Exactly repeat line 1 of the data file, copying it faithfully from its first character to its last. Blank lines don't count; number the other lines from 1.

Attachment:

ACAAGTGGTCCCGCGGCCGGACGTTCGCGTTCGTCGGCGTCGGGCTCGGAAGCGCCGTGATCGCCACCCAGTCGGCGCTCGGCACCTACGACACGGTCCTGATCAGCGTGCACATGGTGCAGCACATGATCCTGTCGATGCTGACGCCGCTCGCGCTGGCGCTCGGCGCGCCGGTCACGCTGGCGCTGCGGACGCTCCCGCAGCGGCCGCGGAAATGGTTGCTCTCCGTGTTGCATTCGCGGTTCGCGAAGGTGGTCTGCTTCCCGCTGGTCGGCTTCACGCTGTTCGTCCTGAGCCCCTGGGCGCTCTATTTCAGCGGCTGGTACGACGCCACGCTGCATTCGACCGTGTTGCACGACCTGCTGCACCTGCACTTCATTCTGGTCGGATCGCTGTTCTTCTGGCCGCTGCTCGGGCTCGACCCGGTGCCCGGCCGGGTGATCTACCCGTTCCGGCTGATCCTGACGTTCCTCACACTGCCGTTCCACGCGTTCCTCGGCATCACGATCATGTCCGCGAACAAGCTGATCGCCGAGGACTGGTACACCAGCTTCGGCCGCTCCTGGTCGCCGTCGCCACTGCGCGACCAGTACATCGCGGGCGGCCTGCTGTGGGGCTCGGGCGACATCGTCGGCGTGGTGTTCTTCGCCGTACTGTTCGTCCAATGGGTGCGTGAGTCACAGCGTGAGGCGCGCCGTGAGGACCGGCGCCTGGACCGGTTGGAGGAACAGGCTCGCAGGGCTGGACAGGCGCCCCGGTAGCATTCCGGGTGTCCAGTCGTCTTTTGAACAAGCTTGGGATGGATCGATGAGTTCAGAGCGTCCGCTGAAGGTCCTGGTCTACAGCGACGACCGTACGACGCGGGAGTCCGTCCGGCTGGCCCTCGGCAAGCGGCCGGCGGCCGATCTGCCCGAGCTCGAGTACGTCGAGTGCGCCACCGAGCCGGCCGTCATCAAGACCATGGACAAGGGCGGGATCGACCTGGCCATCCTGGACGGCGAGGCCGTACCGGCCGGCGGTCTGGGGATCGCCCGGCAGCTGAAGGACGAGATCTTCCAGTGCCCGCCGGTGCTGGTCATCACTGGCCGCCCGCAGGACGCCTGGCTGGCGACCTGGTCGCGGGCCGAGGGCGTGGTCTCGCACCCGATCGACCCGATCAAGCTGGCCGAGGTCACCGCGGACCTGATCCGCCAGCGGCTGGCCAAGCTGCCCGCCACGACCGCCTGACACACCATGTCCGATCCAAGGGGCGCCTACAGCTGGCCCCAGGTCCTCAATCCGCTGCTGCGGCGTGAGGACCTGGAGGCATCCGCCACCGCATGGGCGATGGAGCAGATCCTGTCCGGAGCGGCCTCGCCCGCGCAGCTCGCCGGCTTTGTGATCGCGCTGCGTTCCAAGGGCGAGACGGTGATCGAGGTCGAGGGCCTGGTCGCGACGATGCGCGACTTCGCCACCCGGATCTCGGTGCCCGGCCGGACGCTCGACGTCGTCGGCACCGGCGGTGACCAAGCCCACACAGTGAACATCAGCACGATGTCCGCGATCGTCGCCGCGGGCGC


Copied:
ACAAGTGGTCCCGCGGCCGGACGTTCGCGTTCGTCGGCGTCGGGCTCGGAAGCGCCGTGATCGCCACCCAGTCGGCGCTCGGCACCTACGACACGGTCCTGATCAGCGTGCACATGGTGCAGCACATGATCCTGTCGATGCTGACGCCGCTCGCGCTGGCGCTCGGCGCGCCGGTCACGCTGGCGCTGCGGACGCTCCCGCAGCGGCCGCGGAAATGGTTGCTCTCCGTGTTGCATTCGCGGTTCGCGAAGGTGGTCTGCTTCCCGCTGGTCGGCTTCACGCTGTTCGTCCTGAGCCCCTGGGCGCTCTATTTCAGCGGCTGGTACGACGCCACGCTGCATTCGACCGTGTTGCACGACCTGCTGCACCTGCACTTCATTCTGGTCGGATCGCTGTTCTTCTGGCCGCTGCTCGGGCTCGACCCGGTGCCCGGCCGGGTGATCTACCCGTTCCGGCTGATCCTGACGTTCCTCACACTGCCGTTCCACGCGTTCCTCGGCATCACGATCATGTCCGCGAACAAGCTGATCGCCGAGGACTGGTACACCAGCTTCGGCCGCTCCTGGTCGCCGTCGCCACTGCGCGACCAGTACATCGCGGGCGGCCTGCTGTGGGGCTCGGGCGACATCGTCGGCGTGGTGTTCTTCGCCGTACTGTTCGTCCAATGGGTGCGTGAGTCACAGCGTGAGGCGCGCCGTGAGGACCGGCGCCTGGACCGGTTGGAGGAACAGGCTCGCAGGGCTGGACAGGCGCCCCGGTAGCATTCCGGGTGTCCAGTCGTCTTTTGAACAAGCTTGGGATGGATCGATGAGTTCAGAGCGTCCGCTGAAGGTCCTGGTCTACAGCGACGACCGTACGACGCGGGAGTCCGTCCGGCTGGCCCTCGGCAAGCGGCCGGCGGCCGATCTGCCCGAGCTCGAGTACGTCGAGTGCGCCACCGAGCCGGCCGTCATCAAGACCATGGACAAGGGCGGGATCGACCTGGCCATCCTGGACGGCGAGGCCGTACCGGCCGGCGGTCTGGGGATCGCCCGGCAGCTGAAGGACGAGATCTTCCAGTGCCCGCCGGTGCTGGTCATCACTGGCCGCCCGCAGGACGCCTGGCTGGCGACCTGGTCGCGGGCCGAGGGCGTGGTCTCGCACCCGATCGACCCGATCAAGCTGGCCGAGGTCACCGCGGACCTGATCCGCCAGCGGCTGGCCAAGCTGCCCGCCACGACCGCCTGACACACCATGTCCGATCCAAGGGGCGCCTACAGCTGGCCCCAGGTCCTCAATCCGCTGCTGCGGCGTGAGGACCTGGAGGCATCCGCCACCGCATGGGCGATGGAGCAGATCCTGTCCGGAGCGGCCTCGCCCGCGCAGCTCGCCGGCTTTGTGATCGCGCTGCGTTCCAAGGGCGAGACGGTGATCGAGGTCGAGGGCCTGGTCGCGACGATGCGCGACTTCGCCACCCGGATCTCGGTGCCCGGCCGGACGCTCGACGTCGTCGGCACCGGCGGTGACCAAGCCCACACAGTGAACATCAGCACGATGTCCGCGATCGTCGCCGCGGGCGC